Carmody withdrew his legislation, stating that it had become a distraction.
I wrote about this last week, raising questions of the First Amendment’s injunction against an established religion. In the meantime, following a spirited discussion in the comments, I spent more time digging deeper into the issue of religion and the state in the United States. I’ve always found this topic interesting, given the First Amendment’s injunction against established religion, and the Founding Fathers’ well-known suspicion of religion itself. At the same time, of course, the dollar bill in my pocket states, on its back, “IN GOD WE TRUST.” Of course, there is a difference, as the Founding Fathers well knew, between a belief in God and religion. Jefferson himself was a life-long religious skeptic, though he maintained his faith from cradle to the grave.
The New Orleans Time-Picayune quotes a few legal scholars, who seem to be of the opinion that the now-scrapped legislation isn’t worth getting excited about, as it has no real value, it cannot lead to the establishment of religion or the enforcement of religion. Yet, in withdrawing his legislation, Carmody noted that it could’ve caused “some constitutional problems.”
And this is what I find interesting. From my own deeper reading of the issue over the past week, as well as what the legal scholars quoted in the Times-Picayune said, it does appear this was really just a tempest in a teapot. And yet, both Carmody and the New Orleans Democrat Wesley Bishop (holder of a J.D.) appear to be confused about the meaning of the First Amendment in real terms.
April 17, 2014 § 12 Comments
It seems that the Louisiana House of Representatives is poised to vote on a measure that would designate the Holy Bible as the “official state book” of Louisiana. Technically, this would have as much weight as the designation of the brown pelican as the official state bird of Louisiana. But, in practice, this would pack a major wallop.
But is it legal? The First Amendment of the Constitution states:
Congress shall make no law respecting an establishment of religion, or prohibiting the free exercise thereof; or abridging the freedom of speech, or of the press; or the right of the people peaceably to assemble, and to petition the Government for a redress of grievances.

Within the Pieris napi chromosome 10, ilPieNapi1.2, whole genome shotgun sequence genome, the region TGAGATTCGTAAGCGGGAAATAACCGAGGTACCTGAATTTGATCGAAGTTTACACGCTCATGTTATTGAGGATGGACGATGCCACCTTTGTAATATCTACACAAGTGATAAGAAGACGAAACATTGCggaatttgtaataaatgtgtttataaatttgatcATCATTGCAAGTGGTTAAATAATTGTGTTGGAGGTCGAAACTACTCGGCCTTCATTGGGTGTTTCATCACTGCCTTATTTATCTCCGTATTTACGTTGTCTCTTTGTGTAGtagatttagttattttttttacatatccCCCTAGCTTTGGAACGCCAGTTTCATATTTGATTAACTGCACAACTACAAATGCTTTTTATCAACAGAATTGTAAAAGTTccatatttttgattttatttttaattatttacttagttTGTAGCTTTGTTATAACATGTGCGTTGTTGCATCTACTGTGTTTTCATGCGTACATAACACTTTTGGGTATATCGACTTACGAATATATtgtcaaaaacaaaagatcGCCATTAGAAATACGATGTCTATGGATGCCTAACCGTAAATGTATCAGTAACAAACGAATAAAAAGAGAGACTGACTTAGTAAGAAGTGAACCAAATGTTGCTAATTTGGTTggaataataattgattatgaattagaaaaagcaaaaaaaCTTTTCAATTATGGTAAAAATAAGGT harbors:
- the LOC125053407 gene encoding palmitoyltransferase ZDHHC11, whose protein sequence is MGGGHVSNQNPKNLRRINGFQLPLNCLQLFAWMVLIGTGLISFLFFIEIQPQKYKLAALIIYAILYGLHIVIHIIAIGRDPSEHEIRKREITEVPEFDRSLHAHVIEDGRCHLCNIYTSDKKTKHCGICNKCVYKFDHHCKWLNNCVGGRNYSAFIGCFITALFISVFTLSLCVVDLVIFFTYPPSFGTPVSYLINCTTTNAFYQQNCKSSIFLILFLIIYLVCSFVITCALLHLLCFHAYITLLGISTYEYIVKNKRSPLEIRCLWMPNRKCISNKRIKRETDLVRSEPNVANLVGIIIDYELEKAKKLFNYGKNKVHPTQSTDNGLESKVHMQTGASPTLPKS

And while this refers specifically to the United States Congress, the Constitution of the United States applies to the states and local governments as well (similarly, the constitutions of the various states can impact upon federal law and practices). In other words, the designation of the Holy Bible as the Official State Book of Louisiana appears to violate the part of the First Amendment that reads “Congress shall make no law respecting an establishment of religion,” in that it appears to give preferential treatment to Christianity over all other religions.
Louisiana is an overwhelmingly Christian state insofar as religious identification goes. Somewhere around 90% of the state’s population identifies as Christian. The next religious identification is no religion, at 8%, while Muslims, Buddhists, and Jews are all less than 1% of Louisiana’s population. So clearly Louisiana is a Christian state in practice. But, I’m not entirely sure it can identify as such officially.
Before someone gives me hell for saying that opposition to the Bible being designated the official book of Louisiana tramples religious freedoms, it doesn’t. That’s not how “the free exercise” of religion works under the Constitution. The free exercise of religion does not grant the right to trample upon others’ rights, nor does it allow for official religions. The First Amendment simply states that the state itself cannot impede on the free practice of religion. However, the courts maintain the right to mediate what religion actually is and how it might be practiced.
The measure has yet to pass the House of Representatives, let alone the state Senate, though I’m sure Governor Bobby Jindal would sign it into law. IF that were to happen, it will be interesting to see what comes next, whether the ACLU or any other organisation would threaten legal action. And if it were to get as far as the Supreme Court, even with the court’s recent right turn (the Roberts court has been remarkably centrist), I don’t see how it could uphold such a move by the Louisiana state government.
I find this larger discussion of the Constitution interesting given my new research project, which examines the role of history and memory in far right political circles in the United States. Central to this project is an understanding of the Constitution, as well as the intentions of the men who wrote it in Philadelphia in the summer of 1787 and its subsequent implementation, practice, and interpretation since.